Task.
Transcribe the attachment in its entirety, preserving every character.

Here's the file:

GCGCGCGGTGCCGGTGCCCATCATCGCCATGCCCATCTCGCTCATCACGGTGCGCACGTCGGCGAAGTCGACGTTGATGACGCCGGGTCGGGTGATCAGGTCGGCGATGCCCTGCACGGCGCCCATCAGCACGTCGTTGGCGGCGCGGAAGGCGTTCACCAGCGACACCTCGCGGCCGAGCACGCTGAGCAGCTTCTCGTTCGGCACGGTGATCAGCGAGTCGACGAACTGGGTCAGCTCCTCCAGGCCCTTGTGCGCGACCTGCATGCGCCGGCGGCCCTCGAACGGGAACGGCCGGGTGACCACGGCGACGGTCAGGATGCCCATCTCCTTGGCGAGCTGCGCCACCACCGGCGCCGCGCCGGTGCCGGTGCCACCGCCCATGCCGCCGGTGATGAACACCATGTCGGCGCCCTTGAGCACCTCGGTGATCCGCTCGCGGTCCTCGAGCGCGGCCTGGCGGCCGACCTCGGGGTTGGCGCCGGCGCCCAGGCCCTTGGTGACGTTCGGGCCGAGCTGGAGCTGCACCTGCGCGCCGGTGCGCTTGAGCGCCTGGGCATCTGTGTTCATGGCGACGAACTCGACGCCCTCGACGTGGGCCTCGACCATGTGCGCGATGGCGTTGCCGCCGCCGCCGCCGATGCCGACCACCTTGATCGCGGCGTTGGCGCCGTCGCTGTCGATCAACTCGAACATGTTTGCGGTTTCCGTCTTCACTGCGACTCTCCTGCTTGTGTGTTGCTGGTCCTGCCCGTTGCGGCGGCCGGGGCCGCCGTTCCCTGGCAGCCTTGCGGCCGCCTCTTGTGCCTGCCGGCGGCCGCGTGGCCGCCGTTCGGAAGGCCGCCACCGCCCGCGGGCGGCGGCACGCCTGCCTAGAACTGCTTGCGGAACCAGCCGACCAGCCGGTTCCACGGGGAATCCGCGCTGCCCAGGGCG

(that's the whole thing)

GCGCGCGGTGCCGGTGCCCATCATCGCCATGCCCATCTCGCTCATCACGGTGCGCACGTCGGCGAAGTCGACGTTGATGACGCCGGGTCGGGTGATCAGGTCGGCGATGCCCTGCACGGCGCCCATCAGCACGTCGTTGGCGGCGCGGAAGGCGTTCACCAGCGACACCTCGCGGCCGAGCACGCTGAGCAGCTTCTCGTTCGGCACGGTGATCAGCGAGTCGACGAACTGGGTCAGCTCCTCCAGGCCCTTGTGCGCGACCTGCATGCGCCGGCGGCCCTCGAACGGGAACGGCCGGGTGACCACGGCGACGGTCAGGATGCCCATCTCCTTGGCGAGCTGCGCCACCACCGGCGCCGCGCCGGTGCCGGTGCCACCGCCCATGCCGCCGGTGATGAACACCATGTCGGCGCCCTTGAGCACCTCGGTGATCCGCTCGCGGTCCTCGAGCGCGGCCTGGCGGCCGACCTCGGGGTTGGCGCCGGCGCCCAGGCCCTTGGTGACGTTCGGGCCGAGCTGGAGCTGCACCTGCGCGCCGGTGCGCTTGAGCGCCTGGGCATCTGTGTTCATGGCGACGAACTCGACGCCCTCGACGTGGGCCTCGACCATGTGCGCGATGGCGTTGCCGCCGCCGCCGCCGATGCCGACCACCTTGATCGCGGCGTTGGCGCCGTCGCTGTCGATCAACTCGAACATGTTTGCGGTTTCCGTCTTCACTGCGACTCTCCTGCTTGTGTGTTGCTGGTCCTGCCCGTTGCGGCGGCCGGGGCCGCCGTTCCCTGGCAGCCTTGCGGCCGCCTCTTGTGCCTGCCGGCGGCCGCGTGGCCGCCGTTCGGAAGGCCGCCACCGCCCGCGGGCGGCGGCACGCCTGCCTAGAACTGCTTGCGGAACCAGCCGACCAGCCGGTTCCACGGGGAATCCGCGCTGCCCAGGGCG